By Atiku Abubakar, former Vice President 1999 – 2007 & son of late Aisha Kande,
Like in every upwardly mobile society, the story of our great country, Nigeria, cannot be complete without the contribution of our amazing women. Either in contemporary times or in those periods when the bonds of our nationhood was being forged, Nigerian women have stood tall to be counted as worthy patriots.
Once in a year, the world comes together to acknowledge the vital importance of women in the society. This day, the 8thof March is the day set aside for that purpose. Since the Almighty God in His infinite wisdom has created our humanity in a binary form, the essence of this day, therefore, is for men and boys alike, to celebrate those women in our lives for the wonderful roles that they continue to play as mothers, wives, sisters, cousins. And leaders too.
But the significance of International Women’s Day should not be reduced to merely celebrating the woman. It is much more than that. It is an opportunity for us as a human race to take the advocacy for an empowerment of the half of us to the front burner.
I owe a lot of what I have become in life to God and to my late mother, Hajiya Aisha Kande. I lost my father at an early age. So, essentially, I am a product of single parentage by my mother. But there are many Aisha Kande, whose daily stories of toil and labour to raise promising children have remained unsung. Both as supporting partners to their husbands or widows like my late mother, those successful women who endured all odds to educate their children in character and in learning are the real heroes that we celebrate today.
By their successes, they have shown to the world that given an opportunity, the woman can prove her mettle in a position of leadership, either in politics or business.
And that is where the theme for the year’s International Women’s Day, “Gender Equality Today, for A Sustainable Tomorrow”, becomes relevant.
The theme leads us to an important pointer that the synopsis for a sustainable future of our humanity must concede some power and responsibilities to women.
Whether we talk about the problem of climate change or the problem of mass illiteracy that continues to manifest as existential problem of out-of-school children in Nigeria; or be it the problem of primary healthcare accessibility and, even, terrorism – finding a sustainable solution to these problems will compulsorily start by giving education to the girl-child and impulsively require that we take the issue of Affirmative Action more seriously.
It is only when we educate the girl-child that we can begin to have a hope that the next generation will be better equipped to confront many, if not all of the problems that beset our world today. So, granting gender equality is not a want for our world. It is a need! And it is a decision that we have to take now!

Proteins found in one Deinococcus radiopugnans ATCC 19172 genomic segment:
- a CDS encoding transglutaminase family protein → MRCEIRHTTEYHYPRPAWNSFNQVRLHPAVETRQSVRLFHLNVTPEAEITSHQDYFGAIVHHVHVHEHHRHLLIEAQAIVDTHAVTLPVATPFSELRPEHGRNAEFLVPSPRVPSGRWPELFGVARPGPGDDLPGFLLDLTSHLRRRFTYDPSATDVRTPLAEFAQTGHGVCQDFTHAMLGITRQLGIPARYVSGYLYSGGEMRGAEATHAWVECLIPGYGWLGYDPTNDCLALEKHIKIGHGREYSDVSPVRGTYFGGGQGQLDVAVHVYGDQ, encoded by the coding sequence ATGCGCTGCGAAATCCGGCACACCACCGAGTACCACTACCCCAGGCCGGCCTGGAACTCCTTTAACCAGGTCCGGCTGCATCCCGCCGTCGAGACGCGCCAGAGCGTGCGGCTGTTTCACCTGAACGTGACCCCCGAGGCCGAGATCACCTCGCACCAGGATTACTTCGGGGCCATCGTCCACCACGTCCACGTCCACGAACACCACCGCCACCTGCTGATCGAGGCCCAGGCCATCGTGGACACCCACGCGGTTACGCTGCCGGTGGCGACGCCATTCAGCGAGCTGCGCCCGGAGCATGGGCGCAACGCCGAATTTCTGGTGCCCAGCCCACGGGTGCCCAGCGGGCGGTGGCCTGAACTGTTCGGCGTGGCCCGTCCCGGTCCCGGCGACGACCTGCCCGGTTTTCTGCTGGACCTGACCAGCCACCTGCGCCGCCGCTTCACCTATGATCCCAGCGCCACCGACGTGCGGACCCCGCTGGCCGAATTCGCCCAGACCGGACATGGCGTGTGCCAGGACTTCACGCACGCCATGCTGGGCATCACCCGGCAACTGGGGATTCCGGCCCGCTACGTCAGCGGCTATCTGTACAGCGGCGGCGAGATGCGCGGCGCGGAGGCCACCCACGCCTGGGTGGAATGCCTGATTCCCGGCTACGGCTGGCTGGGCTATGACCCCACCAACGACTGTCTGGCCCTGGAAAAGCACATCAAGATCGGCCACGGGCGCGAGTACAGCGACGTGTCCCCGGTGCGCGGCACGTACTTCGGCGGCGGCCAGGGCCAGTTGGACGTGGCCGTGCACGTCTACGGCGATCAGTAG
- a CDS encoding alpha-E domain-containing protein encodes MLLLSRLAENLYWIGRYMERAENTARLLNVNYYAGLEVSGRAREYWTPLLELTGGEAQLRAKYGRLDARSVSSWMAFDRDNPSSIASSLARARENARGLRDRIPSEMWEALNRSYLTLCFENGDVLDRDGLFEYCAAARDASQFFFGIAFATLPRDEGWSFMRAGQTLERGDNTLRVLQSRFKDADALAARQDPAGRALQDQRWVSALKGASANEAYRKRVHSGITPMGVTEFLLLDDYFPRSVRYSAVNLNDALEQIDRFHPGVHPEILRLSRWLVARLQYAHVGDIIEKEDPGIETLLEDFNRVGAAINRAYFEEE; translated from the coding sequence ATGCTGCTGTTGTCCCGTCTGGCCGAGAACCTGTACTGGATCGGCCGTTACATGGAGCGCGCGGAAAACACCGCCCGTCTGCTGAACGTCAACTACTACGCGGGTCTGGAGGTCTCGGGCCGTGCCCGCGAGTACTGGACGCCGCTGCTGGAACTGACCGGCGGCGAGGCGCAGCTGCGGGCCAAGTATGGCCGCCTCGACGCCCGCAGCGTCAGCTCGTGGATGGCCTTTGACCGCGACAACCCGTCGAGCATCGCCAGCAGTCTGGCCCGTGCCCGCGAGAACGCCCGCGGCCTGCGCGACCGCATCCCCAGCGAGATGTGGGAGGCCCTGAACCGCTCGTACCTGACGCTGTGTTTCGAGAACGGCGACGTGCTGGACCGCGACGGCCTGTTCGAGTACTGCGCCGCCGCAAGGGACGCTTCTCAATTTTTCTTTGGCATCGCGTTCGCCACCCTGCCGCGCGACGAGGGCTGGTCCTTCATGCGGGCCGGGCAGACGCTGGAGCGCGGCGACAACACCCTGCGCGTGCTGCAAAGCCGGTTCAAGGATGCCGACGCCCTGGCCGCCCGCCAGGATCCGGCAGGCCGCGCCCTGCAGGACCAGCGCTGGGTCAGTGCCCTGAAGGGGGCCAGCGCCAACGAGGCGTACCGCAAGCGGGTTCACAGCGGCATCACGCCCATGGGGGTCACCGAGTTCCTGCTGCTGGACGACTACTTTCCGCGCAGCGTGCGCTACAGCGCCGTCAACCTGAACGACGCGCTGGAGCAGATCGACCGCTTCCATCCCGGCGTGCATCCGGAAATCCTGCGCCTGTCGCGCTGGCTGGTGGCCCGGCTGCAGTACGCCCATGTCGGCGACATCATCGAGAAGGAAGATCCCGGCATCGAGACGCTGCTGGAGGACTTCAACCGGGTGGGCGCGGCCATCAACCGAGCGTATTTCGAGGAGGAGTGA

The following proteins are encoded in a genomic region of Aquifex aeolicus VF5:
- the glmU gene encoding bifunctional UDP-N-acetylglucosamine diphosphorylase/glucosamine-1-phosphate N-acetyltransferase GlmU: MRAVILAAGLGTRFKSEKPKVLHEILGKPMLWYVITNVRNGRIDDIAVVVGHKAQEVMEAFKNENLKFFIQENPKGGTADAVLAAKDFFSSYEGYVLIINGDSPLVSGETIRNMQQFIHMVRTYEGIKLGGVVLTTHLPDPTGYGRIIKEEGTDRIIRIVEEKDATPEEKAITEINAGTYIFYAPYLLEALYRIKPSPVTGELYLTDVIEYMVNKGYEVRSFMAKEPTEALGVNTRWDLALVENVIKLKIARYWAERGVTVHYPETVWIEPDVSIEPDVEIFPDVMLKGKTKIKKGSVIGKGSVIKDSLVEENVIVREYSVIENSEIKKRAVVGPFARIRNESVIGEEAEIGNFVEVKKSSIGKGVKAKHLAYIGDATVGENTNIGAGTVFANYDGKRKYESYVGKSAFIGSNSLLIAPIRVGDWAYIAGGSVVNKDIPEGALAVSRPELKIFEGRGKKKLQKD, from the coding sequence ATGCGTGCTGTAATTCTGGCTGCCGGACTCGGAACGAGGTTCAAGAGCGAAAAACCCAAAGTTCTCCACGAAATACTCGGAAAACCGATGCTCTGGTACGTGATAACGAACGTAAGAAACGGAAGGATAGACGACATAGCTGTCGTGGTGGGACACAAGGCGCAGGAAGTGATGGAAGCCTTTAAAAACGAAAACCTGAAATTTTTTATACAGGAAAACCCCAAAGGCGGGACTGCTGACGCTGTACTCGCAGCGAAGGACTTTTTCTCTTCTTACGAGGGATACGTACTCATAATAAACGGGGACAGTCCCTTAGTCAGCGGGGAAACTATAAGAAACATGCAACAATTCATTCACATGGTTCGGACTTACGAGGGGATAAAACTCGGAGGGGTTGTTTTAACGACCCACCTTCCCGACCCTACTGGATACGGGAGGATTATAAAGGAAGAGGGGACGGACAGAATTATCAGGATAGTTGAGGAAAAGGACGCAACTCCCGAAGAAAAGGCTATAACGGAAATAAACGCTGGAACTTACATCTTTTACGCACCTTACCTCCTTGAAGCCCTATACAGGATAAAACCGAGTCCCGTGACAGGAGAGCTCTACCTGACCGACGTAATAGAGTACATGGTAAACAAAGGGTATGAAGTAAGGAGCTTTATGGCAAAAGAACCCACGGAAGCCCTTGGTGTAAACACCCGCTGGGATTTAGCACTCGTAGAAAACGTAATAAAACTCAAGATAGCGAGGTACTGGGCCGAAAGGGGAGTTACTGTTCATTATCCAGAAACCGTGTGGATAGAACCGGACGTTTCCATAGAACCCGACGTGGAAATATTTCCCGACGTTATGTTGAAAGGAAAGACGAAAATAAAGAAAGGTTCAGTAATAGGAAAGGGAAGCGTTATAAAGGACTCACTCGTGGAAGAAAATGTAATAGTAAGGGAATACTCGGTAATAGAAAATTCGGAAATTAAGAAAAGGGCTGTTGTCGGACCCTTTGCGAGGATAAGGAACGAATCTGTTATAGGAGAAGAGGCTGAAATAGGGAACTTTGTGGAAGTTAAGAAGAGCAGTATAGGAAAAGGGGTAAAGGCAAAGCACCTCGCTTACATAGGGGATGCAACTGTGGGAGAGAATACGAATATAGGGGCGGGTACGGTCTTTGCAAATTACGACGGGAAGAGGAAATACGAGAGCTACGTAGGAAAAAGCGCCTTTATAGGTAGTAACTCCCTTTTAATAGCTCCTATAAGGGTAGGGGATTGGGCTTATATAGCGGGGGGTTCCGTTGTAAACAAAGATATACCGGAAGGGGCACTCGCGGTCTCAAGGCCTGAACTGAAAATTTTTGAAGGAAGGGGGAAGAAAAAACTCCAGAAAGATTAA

In my private capacity as an investor in education, the American University of Nigeria, which I happen to be the founder, has since its inception in 2014, giving priority to girl-child education, and particularly espousing initiatives that continue to take formal education to the streets, affording vulnerable children access to learning in Arithmetic and English Language. Through these initiatives, the AUN has registered some level of improvement in mass literacy in the North-East area of Nigeria.
That is why all through my career in politics – either in government or in the opposition – I have led a consistent campaign for upward review of budgetary allocation to education. A lot about what we need to do about gender equality rests within the corridor of policy formulation at the governmental level. It is disheartening that just recently, the national legislature in Nigeria threw away the baby with the bathwater by a sweeping rejection of some proposals that will give women some advantages in the current constitution review exercise, I believe that the civil societies must continue to lobby both the executive and legislative arms of government in driving home the agenda. The process could be incremental, but we must never get our hands off the cart.
Once again, I congratulate all women the world over on this special day, and I also use the opportunity offered by this day to make a plea to government and relevant non-governmental actors to sustain the advocacy for gender equality towards guaranteeing a sustainable tomorrow for our world.